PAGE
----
Clockwise from upper left: Co-founders Alan Schneyer and Elissa Brown embrace the Thunderbird mascot; Nolan, Alexa and Andre; past and present employees including Danielle; Lara and kids and Melissa; Alden and family.
Here’s to a repeat in 5 years with a larger crowd!
CEO Alan Schneyer said, “We are looking forward to this fantastic opportunity to convey the value of the novel diabetes therapy being developed by Fairbanks. Please join us for the pitch and meet us at RESI!”
Fairbanks welcomes its newest employee Alden Richter to our growing company. Alden is currently a Massachusetts Life Science Center intern and just finished his Master’s Degree Program in Applied Molecular Biology at University of Massachusetts – Amherst. His project for the Master’s program was focused on cloning and expressing canine FSTL3 and he is continuing that work as an intern at Fairbanks. He is also using his biotechnology skills to express recombinant versions of our top candidate antibody therapies.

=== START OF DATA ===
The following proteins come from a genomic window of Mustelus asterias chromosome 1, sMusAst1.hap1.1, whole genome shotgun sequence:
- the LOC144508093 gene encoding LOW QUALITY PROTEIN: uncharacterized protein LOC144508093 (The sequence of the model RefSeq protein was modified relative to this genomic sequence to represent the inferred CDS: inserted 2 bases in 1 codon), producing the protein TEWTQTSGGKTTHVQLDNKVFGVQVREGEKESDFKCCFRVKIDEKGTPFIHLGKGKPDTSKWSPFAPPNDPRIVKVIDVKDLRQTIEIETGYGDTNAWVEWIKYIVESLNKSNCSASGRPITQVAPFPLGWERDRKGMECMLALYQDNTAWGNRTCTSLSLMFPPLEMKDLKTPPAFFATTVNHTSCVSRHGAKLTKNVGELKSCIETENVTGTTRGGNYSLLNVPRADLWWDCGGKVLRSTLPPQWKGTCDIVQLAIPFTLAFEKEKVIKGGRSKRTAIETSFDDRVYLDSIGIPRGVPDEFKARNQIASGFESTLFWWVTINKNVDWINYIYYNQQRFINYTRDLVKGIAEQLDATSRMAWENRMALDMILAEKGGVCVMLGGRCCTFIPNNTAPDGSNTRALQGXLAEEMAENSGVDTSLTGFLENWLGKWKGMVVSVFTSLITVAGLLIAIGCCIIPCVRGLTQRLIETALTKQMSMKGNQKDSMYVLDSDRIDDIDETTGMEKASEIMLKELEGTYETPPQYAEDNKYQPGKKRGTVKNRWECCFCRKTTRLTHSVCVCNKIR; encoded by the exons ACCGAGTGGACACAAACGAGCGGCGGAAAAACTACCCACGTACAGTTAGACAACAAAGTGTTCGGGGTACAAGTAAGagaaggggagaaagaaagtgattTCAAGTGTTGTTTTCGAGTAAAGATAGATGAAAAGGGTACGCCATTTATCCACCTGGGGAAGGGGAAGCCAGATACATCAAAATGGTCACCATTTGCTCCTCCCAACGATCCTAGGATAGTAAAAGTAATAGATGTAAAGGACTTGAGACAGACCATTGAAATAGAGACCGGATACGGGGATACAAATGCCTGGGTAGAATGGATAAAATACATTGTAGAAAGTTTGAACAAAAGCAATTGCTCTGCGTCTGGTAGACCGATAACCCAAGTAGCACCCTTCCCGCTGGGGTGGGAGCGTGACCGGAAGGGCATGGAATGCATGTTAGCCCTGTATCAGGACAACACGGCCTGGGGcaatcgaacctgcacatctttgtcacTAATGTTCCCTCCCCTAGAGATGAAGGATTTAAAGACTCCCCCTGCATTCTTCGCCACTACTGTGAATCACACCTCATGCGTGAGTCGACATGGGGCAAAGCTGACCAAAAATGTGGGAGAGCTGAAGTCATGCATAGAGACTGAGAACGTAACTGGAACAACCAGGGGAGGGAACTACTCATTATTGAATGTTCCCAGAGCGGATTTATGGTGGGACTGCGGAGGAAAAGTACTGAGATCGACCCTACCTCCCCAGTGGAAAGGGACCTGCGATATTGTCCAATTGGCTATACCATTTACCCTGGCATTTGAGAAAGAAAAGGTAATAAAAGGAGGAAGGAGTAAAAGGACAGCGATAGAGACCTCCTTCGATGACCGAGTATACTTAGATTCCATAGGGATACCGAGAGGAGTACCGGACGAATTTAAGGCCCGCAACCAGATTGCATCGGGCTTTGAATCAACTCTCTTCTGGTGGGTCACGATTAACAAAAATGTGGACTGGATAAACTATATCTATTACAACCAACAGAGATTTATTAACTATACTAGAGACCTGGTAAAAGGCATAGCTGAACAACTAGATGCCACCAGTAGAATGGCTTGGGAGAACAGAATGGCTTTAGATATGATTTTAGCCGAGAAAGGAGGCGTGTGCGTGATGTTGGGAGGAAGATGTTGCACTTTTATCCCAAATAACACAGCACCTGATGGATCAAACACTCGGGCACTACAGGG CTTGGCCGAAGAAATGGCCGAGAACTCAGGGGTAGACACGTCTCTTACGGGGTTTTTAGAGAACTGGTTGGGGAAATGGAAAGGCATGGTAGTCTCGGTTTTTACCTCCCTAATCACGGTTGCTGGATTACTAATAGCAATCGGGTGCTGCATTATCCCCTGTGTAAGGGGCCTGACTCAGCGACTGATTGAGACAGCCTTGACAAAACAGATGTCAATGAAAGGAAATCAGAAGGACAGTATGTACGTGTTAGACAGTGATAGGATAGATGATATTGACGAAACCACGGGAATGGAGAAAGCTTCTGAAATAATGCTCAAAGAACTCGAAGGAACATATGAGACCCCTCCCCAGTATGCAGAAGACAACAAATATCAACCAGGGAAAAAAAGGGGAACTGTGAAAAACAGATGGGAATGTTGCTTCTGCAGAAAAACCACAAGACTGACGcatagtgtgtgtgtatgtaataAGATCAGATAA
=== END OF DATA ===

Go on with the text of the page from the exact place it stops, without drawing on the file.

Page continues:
Alden completed his undergraduate degree in Microbiology at
University of Massachusetts – Amherst in May 2018. Prior to entering college, Alden served in
the US Army as a combat engineer including a tour in Afghanistan.
The addition of Alden will allow us to expand our research
and development of diabetes therapies to include companion animal diabetes
treatments. Cloning dog and cat FSTL3
and expressing protein is the first step in the process and we are excited to
have Alden’s expertise which will accelerate progress on this project.
CEO Alan Schneyer and COO Elissa Brown were busy today working the Innovation Zone at BIO 2019 in Philadelphia, meeting with potential partners and working to raise investment for future development of their technologies.
Fairbanks was able to display in the Innovation Zone because the company was awarded an SBIR grant in 2018. As BIO describes it, the Zone enables “Small Business Innovation Research (SBIR) funded early-stage biotech companies to showcase their cutting-edge technologies, form long-term partnerships, and begin to raise funds in the private sector.”